The Difference Between Licensed And Non-Licensed Asbestos Removal
Found in buildings across the country, asbestos has many useful building properties including its resistance to fire and its affordability. However, it can also be very damaging to the health of workers.
It is only recently that we have become fully aware of the health problems caused by exposure to asbestos, and measures have now been put in place to protect workers tasked with its removal. One method of controlling risk is labelling asbestos removal as either licensable or non-licensed, so that the appropriate measures and actions can be applied. This will affect both the preventative methods that are taken and the qualifications that are required to remove it.
Non-Licensed Asbestos Removal still requires training; however, a license isn’t necessary due to lower associated risks.
Licensable Asbestos Removal must be performed by a HSE licensed contractor, and refers to activities which involve “significant hazard, risk or public concern.” Licenses can be granted ONLY by the HSE, who state that all work involving this type of activity must be brought to the attention of the “appropriate enforcing authority.”
Failure to recognise and adhere to licensing regulations can result in severe consequences for your business.
Asbestos removal that falls into this category requires a statutory minimum 14 day Notification period (also known as an ASB5) that prevents any contractor carrying out such work without informing the HSE and working to the minimum regulatory requirements.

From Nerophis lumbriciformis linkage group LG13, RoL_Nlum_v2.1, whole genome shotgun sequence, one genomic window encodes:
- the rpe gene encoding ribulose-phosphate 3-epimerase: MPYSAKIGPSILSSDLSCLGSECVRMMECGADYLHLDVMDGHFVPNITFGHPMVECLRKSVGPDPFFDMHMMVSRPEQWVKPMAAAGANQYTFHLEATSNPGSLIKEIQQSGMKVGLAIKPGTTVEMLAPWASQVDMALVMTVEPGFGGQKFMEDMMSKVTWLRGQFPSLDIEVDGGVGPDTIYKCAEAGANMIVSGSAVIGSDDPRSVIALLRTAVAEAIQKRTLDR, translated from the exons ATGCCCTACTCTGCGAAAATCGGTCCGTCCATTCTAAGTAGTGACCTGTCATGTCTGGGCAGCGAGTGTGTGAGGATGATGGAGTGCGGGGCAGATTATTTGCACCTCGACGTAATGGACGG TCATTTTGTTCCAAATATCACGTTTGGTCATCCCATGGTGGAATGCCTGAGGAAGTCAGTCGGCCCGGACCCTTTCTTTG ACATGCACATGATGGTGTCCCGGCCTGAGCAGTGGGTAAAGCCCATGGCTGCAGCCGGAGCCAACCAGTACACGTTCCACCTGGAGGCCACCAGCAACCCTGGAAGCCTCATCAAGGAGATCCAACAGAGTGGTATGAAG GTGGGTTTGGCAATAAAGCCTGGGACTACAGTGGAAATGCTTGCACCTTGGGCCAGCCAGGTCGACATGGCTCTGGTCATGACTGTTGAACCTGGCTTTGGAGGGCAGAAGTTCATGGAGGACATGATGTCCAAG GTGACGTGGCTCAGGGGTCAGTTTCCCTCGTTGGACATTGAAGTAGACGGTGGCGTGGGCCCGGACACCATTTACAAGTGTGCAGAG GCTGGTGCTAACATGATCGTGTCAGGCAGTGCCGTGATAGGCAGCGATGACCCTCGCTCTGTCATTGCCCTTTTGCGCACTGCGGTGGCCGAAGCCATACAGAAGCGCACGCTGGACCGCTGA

There is a Waiver option in place which bypasses this 14 day Notification period although this is purely for unforeseen emergency works which have to fall into a strict category to satisfy the HSE and are rarely granted.
What Type Of Asbestos Removal Is Appropriate For Your Project?
Deciding which type of asbestos removal is best for your requirements will involve a thorough risk assessment. This should always be performed before any asbestos-related work is started, and it should contain key information such as the asbestos type and the recommended level of personal protective equipment (PPE).
When deciding which type of removal your project will require, you must first consider a range of factors. These include:
Friability– the friability of asbestos indicates how easily it will break down into smaller pieces. The more friable the asbestos is, the more likely it is to be inhaled and to cause harm to people nearby. For example, some asbestos-containing materials (ACMs) such as sprayed coatings are often very friable and can have a concentration of up to 85%. Loose powders, as well as insulation, can also be easily disturbed and inhaled by workers.
ACM Type- many types of asbestos-containing materials, including cement sheets and floor tiles, will be non-licensed when they’re kept in good condition. However, some types may become more friable when they’re worked on and require the person to inform the appropriate regulatory body. This is known as notifiable non-licensed removal (NNLW).
Exposure– the regularity and intensity of the worker’s exposure to asbestos is key to its classification. For example, if the employee must spend longer than one hour each week working with more friable asbestos containing materials, a licensed contractor may be required.